“We have to get out of our own way and listen to consumers talk about their experience instead of trying to impose the roles that we expect should govern their behavior.”

Lamberton: For those consumers, the acquisition-based economy can be a bit odd. By the time an individual gets to the age where they are buying their first car, they have had Ubers their entire life. The question of why one would then want to acquire for sole ownership becomes more complicated. When that was the norm, it was obvious and people were willing to take out big loans to do this. But now I have better options. Why would I want to saddle myself with more debt? Why would I want to worry about having a garage, worry about where I park? It does create some challenges for the incumbent firms.

Knowledge at Wharton: I would think this is a whole new set of questions that you would have to design marketing campaigns to answer. It’s not just, “The car I’m buying has air conditioning.” It’s, “Well, why should I buy one?”

Lamberton: Absolutely. There are alternatives that are just as easy to use and seem to cost less. I think this is a tricky spot because depending on one’s usage rate, the sharing economy may not always save you money. It could be that continually accessing something feeds your need for variety, and it feeds your desire to be unfettered and free, but it can get really, really expensive.

We see this with clothing sharing systems. They are incredibly appealing because you get so much variety, and very often you can access things at a lower price than you could buy them for. You can get high-end brand names. But in reality, if you are spending $200 a month to rent clothes and are acquiring nothing, at the end of the year you still don’t have anything. We have to be a little bit careful about suggesting that this is a way to be most efficient with your resources. It is not always, and it can lead people down some tricky paths.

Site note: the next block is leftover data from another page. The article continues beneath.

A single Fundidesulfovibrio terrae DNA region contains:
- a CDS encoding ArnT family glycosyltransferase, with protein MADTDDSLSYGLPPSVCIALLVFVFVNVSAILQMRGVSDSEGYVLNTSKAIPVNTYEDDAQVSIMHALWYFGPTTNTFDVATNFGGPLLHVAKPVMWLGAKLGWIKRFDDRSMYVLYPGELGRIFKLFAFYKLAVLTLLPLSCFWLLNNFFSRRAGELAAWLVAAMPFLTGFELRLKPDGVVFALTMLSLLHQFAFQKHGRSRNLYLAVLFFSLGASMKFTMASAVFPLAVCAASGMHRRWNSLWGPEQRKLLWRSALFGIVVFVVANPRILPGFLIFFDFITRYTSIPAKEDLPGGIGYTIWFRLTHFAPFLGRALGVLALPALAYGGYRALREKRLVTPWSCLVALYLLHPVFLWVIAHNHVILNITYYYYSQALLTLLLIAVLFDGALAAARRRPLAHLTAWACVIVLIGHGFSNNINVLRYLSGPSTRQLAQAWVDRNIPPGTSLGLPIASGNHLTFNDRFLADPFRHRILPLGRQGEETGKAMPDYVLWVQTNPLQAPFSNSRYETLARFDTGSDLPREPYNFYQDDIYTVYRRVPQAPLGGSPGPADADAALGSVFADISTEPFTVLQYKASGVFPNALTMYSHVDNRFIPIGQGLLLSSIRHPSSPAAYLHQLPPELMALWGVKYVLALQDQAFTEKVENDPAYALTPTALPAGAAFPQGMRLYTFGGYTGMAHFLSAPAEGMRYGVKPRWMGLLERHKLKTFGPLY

Knowledge at Wharton: You also propose that marketers could sort this out by adopting some sharing economy principles into their practice or partnering with some players in the sharing economy. How would that work?

Lamberton: I think that what we see is that sharing economy ideas are entering traditional business in many ways through the effect route, in the sense that sharing economy businesses have from their root emphasized collaboration, co-ownership, participation, co-production. Traditional firms can certainly do this without any loss of competitive advantage.

They are able to say, “You are a partner, your ideas do matter, and what you bring to us as a consumer is part of all of our success.” I think that when traditional firms import ideas in the sharing economy that create a community, they gain a form of differentiation that is very hard to create without pulling in those ideas.

Knowledge at Wharton: What is next for this research?